There’s a whole host of animal life here too – including but not limited to spectacled bears, parrots, marmots, mountain tapirs, cougars, oncilla (a sort of small tiger cat) and the pudu, the world’s smallest deer are also found in the park.
“The trees are wax palms, the tallest palm trees in the world, and they can reach up to 60 metres high”
The hiking in Los Nevados National Natural Park is extensive. Here, we’re going to talk about a hike to the top of Paramillo del Quindio at 4750m; but there’s so many reasons to visit this area; from the views of volcanoes to the elevated lagoons to the mysterious cloud forests.
Paramillo del Quindio is one of the most beautiful mountains in the Los Nevados National Park – between and in sight of the Tolima, Santa Isabel and Ruiz volcanoes. It’s not an easy climb, but the best ones never are. The trail travels through tropical scenery, you’ll see those walk palms, the Quindio River and get yourself that big view and sense of achievement at the top of Paramillo del Quindio.
We should note that Los Nevados National Park is also in Salento, which you may have heard of. Salento is also one of the prime coffee regions in Colombia. If you don’t think about coffee when you think of Colombia, then you should. Colombia is actually the third-highest global producer of coffee, with an average total of 11.5 million bags per year (which is roughly how many bags it takes to get this writer up on a Monday morning).
Seriously though, the coffee in Colombia is next level; and in visiting Salento you’ll also have the chance to see an Andean town which is actually a UNESCO-listed coffee zone. Imagine making coffee so good that UNESCO protects you. Salento is to the west of Bogotá, the capital of Colombia, and the road trip from Bogotá takes about seven hours by a coach. It’s comfier than it sounds though, and you’ll pass through rolling hills and agricultural settlements.
4. Go off the Grid and Hike into the Samana Watershed
It’s easy to forget how big Colombia is. It’s an enormous country at 440,831 square miles, bordering both the Pacific Ocean and Caribbean Sea, and with so much biodiversity, and so much to see, it’s no wonder that so many of the trails and forests in Colombia are still relatively unvisited by tourists.
This is one such hike that fits into that category, and yet is accessible, with Medellín as the nearest city to the hike. It’s a two-hour drive from Medellín to the starting point of the hike, and from there, you’ll descend into a tropical paradise few visitors have had the chance to set eyes on. You’ll trek into the valley of the Rio Verde of Lose Henados. It’s an area that was once a FARC stronghold, and while it’s entirely safe now, that does mean that the area is rampant not only with beauty but with history and stories as well.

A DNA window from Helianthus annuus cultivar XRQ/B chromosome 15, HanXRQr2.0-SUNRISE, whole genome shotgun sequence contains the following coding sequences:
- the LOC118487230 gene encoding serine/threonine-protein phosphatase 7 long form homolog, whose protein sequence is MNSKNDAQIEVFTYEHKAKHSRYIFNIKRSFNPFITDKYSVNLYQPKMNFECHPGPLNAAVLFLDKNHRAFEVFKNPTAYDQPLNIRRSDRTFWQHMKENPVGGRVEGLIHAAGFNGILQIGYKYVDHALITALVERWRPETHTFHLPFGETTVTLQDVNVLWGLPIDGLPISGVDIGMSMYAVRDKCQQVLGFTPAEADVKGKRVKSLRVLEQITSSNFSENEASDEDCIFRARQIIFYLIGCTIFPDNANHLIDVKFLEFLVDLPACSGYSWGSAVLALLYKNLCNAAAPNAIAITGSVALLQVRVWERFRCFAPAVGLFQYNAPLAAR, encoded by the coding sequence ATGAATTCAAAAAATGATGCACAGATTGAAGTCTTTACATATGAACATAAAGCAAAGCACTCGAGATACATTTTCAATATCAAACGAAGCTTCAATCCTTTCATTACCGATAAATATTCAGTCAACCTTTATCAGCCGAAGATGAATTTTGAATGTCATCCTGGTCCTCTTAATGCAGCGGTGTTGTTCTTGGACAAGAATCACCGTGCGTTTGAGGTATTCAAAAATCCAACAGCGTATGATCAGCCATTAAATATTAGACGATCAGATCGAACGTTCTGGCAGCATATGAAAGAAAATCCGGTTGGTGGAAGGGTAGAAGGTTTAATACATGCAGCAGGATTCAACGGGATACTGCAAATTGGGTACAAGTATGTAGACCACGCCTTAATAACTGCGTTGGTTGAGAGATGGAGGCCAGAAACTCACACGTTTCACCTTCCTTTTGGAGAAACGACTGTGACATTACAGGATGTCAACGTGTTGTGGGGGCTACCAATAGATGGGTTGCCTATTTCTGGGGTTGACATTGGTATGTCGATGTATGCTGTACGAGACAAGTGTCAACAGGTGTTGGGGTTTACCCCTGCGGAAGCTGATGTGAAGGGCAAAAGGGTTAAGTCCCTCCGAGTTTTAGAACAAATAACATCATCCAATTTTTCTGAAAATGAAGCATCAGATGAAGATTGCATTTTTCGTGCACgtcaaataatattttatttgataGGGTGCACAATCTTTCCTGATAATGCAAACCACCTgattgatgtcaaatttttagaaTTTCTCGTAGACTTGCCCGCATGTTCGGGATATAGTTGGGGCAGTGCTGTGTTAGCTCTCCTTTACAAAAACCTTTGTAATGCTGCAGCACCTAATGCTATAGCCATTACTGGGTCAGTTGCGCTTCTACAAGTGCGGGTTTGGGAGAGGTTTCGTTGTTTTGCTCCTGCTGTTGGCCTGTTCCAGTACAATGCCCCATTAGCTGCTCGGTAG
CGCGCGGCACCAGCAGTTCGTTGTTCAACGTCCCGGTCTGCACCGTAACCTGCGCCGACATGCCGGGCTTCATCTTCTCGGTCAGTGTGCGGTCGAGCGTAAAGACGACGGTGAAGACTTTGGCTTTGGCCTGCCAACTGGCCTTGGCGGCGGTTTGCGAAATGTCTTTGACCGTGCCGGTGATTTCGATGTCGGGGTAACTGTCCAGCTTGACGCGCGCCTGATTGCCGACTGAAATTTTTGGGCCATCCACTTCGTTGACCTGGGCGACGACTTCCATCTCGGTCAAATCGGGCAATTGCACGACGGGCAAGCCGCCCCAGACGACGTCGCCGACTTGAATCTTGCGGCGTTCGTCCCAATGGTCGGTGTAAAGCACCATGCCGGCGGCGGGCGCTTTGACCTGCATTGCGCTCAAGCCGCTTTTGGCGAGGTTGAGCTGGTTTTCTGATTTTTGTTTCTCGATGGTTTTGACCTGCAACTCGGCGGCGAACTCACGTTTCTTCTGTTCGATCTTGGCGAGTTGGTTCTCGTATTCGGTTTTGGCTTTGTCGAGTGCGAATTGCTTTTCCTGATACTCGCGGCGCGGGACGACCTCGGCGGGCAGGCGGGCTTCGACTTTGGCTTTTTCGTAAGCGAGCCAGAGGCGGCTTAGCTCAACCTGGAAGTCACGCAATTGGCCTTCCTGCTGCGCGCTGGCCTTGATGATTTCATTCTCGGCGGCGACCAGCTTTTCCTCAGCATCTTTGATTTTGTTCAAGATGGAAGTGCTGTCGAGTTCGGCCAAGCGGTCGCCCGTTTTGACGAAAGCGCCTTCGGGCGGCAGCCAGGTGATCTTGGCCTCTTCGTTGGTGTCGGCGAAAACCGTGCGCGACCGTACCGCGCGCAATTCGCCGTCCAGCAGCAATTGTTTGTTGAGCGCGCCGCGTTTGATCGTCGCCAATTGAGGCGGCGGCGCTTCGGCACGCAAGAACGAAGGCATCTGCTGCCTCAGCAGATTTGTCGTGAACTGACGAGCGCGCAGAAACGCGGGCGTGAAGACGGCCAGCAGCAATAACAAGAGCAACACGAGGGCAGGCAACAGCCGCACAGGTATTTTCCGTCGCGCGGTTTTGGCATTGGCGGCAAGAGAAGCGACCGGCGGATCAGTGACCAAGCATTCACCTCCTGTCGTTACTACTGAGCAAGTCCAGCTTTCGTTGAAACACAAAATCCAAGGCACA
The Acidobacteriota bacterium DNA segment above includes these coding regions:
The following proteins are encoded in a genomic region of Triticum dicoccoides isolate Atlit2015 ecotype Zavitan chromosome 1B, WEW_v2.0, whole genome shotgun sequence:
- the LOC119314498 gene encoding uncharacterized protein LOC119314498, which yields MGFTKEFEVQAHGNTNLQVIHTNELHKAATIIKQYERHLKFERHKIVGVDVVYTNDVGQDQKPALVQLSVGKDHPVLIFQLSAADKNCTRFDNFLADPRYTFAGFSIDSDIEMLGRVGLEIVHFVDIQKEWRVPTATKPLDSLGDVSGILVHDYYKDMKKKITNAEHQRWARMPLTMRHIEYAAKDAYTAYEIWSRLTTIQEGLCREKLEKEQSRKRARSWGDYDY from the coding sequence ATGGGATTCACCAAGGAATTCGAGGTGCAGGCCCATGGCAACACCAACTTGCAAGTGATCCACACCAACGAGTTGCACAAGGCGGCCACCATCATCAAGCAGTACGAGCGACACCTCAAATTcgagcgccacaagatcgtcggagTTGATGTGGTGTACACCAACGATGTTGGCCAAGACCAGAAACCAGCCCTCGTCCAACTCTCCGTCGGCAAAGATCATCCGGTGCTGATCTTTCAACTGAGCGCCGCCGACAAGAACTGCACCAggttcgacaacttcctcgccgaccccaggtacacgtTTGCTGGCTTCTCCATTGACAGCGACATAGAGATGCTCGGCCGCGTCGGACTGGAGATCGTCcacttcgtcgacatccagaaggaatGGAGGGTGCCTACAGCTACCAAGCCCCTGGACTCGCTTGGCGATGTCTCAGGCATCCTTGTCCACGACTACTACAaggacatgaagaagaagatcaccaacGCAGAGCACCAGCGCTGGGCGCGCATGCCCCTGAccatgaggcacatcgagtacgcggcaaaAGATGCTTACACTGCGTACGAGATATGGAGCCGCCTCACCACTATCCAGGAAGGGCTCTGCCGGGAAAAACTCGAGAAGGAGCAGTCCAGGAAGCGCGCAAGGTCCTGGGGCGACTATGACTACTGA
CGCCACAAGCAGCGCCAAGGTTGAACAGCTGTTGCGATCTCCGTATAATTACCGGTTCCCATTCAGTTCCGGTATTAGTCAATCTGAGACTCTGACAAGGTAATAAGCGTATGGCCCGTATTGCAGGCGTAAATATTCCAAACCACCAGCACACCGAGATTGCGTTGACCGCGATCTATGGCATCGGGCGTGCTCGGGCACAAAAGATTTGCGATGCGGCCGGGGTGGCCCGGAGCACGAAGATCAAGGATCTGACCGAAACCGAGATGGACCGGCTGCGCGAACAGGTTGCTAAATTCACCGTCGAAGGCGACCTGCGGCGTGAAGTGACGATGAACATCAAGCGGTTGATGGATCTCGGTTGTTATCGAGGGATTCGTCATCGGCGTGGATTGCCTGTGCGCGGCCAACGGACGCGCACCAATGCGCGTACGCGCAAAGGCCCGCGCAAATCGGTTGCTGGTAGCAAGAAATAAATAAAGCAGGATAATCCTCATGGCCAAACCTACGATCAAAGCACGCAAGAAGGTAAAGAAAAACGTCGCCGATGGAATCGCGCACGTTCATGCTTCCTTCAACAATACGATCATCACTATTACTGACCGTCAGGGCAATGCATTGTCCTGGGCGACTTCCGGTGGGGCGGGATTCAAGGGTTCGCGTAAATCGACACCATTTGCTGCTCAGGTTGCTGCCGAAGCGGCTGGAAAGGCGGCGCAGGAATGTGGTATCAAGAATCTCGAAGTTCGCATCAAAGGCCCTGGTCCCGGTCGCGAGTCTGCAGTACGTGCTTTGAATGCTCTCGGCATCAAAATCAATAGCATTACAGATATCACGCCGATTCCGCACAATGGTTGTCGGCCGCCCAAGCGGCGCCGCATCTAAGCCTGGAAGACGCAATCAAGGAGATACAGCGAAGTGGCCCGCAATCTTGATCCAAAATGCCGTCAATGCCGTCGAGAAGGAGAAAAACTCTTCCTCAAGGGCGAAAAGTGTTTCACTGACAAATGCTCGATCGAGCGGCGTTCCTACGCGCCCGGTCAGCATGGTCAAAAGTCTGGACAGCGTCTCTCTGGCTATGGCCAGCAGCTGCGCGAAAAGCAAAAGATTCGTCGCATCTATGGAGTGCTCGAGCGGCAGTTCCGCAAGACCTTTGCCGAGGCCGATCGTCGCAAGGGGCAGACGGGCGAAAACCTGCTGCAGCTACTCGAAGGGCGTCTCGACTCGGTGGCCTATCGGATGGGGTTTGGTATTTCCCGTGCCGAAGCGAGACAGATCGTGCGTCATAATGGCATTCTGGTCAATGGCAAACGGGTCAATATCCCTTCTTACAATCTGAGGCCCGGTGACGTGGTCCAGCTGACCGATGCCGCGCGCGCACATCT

This trek is part of our 100km Jungle Expedition into the heart of Colombia. Take it on and you’ll see an area rarely sighted by other tourists. There’s off the beaten track, and then there’s this. Serious stuff!
5. Hiking in Bogotá – Climb Las Moyas
Bogotá is the capital of Colombia and the largest city in the country. It’s also where the international airport is and there’s a good chance that when you fly into Colombia, you’ll land in Bogotá. If you’re looking for the best hiking in Colombia, there’s a good chance you’re going to be leaving Bogotá quite quickly after arriving and heading further into the country, but that doesn’t mean that it’s not a beautiful city – and that there isn’t great hiking in Bogotá too.
Take the Las Moyas – it’s a great hike in the capital that gives you great views in return. Las Moyas is part of los Cerros Orientales, a 14,000 square kilometer reserve with endless hiking routes. The highlight is reaching the conclusion – a high ridge line with limestone formations at over 3000 metres. The doubts that you get looking back out over Bogotá, and far beyond, are the perfect way to say hello or goodbye to Colombia at the start or end of your adventure.
Other hikes in Colombia: The Amazon
Neighbouring Brazil is far better known for visiting the Amazon, but the Colombian segment of the Amazon rainforest and the river offers its own charm. The city of Leticia shares a border with Peru and Brazil and is Colombia’s best known city on the Amazon river.
The border in Laticia is open, so you can actually make visa-free visits from here (for up to 80km) to the Peruvian and Brazilian sides of the Amazon River. It’s great to add an extra, possibly unexpected element to your trip to Colombia. Buses regularly ride between Laticia and the Brazilian town of Tabatinga.
Laticia is a lovely little easy-going base, but of course, if you’re coming to the Amazonian region, what you’re going to want to do is get yourself into the jungle. Hiking into the Reserva Natural Tanimboca can be a great way to experience the rainforest. Canopy tours involve a hike and information about the flora and fauna, as well as zip lines over the forest.
Inspired? Check out our adventures trekking and hiking in Colombia.